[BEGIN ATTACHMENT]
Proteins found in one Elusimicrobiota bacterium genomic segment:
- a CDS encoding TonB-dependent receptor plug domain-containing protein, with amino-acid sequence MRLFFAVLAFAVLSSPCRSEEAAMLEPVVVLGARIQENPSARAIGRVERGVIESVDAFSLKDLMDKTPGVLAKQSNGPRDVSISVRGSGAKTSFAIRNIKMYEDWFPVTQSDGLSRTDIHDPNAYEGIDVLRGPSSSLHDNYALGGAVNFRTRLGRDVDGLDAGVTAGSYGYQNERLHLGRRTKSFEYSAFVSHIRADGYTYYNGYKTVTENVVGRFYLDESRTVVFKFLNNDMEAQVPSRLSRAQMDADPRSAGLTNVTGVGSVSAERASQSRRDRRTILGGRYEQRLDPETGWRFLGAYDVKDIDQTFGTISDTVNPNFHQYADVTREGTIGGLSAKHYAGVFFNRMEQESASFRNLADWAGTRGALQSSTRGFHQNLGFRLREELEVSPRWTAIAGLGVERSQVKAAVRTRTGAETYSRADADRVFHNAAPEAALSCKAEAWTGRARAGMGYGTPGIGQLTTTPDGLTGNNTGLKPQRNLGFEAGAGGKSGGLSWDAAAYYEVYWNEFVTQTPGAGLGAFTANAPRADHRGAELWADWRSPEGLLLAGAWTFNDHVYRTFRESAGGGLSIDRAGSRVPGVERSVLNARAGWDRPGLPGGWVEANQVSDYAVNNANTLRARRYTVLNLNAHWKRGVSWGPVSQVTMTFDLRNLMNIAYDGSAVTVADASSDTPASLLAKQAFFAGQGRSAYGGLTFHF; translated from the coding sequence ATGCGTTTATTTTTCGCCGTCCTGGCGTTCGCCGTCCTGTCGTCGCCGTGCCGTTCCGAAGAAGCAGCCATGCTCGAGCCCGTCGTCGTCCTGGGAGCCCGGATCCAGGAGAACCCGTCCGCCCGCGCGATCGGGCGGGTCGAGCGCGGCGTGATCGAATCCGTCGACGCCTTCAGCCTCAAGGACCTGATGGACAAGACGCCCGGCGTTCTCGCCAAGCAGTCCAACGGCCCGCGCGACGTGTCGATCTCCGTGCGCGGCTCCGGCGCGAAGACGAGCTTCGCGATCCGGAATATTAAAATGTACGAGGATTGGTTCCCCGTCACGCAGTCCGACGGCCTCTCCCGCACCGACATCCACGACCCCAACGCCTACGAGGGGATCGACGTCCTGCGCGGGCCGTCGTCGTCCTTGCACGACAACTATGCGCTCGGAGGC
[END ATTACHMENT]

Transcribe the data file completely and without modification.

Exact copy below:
Proteins found in one Elusimicrobiota bacterium genomic segment:
- a CDS encoding TonB-dependent receptor plug domain-containing protein, with amino-acid sequence MRLFFAVLAFAVLSSPCRSEEAAMLEPVVVLGARIQENPSARAIGRVERGVIESVDAFSLKDLMDKTPGVLAKQSNGPRDVSISVRGSGAKTSFAIRNIKMYEDWFPVTQSDGLSRTDIHDPNAYEGIDVLRGPSSSLHDNYALGGAVNFRTRLGRDVDGLDAGVTAGSYGYQNERLHLGRRTKSFEYSAFVSHIRADGYTYYNGYKTVTENVVGRFYLDESRTVVFKFLNNDMEAQVPSRLSRAQMDADPRSAGLTNVTGVGSVSAERASQSRRDRRTILGGRYEQRLDPETGWRFLGAYDVKDIDQTFGTISDTVNPNFHQYADVTREGTIGGLSAKHYAGVFFNRMEQESASFRNLADWAGTRGALQSSTRGFHQNLGFRLREELEVSPRWTAIAGLGVERSQVKAAVRTRTGAETYSRADADRVFHNAAPEAALSCKAEAWTGRARAGMGYGTPGIGQLTTTPDGLTGNNTGLKPQRNLGFEAGAGGKSGGLSWDAAAYYEVYWNEFVTQTPGAGLGAFTANAPRADHRGAELWADWRSPEGLLLAGAWTFNDHVYRTFRESAGGGLSIDRAGSRVPGVERSVLNARAGWDRPGLPGGWVEANQVSDYAVNNANTLRARRYTVLNLNAHWKRGVSWGPVSQVTMTFDLRNLMNIAYDGSAVTVADASSDTPASLLAKQAFFAGQGRSAYGGLTFHF; translated from the coding sequence ATGCGTTTATTTTTCGCCGTCCTGGCGTTCGCCGTCCTGTCGTCGCCGTGCCGTTCCGAAGAAGCAGCCATGCTCGAGCCCGTCGTCGTCCTGGGAGCCCGGATCCAGGAGAACCCGTCCGCCCGCGCGATCGGGCGGGTCGAGCGCGGCGTGATCGAATCCGTCGACGCCTTCAGCCTCAAGGACCTGATGGACAAGACGCCCGGCGTTCTCGCCAAGCAGTCCAACGGCCCGCGCGACGTGTCGATCTCCGTGCGCGGCTCCGGCGCGAAGACGAGCTTCGCGATCCGGAATATTAAAATGTACGAGGATTGGTTCCCCGTCACGCAGTCCGACGGCCTCTCCCGCACCGACATCCACGACCCCAACGCCTACGAGGGGATCGACGTCCTGCGCGGGCCGTCGTCGTCCTTGCACGACAACTATGCGCTCGGAGGC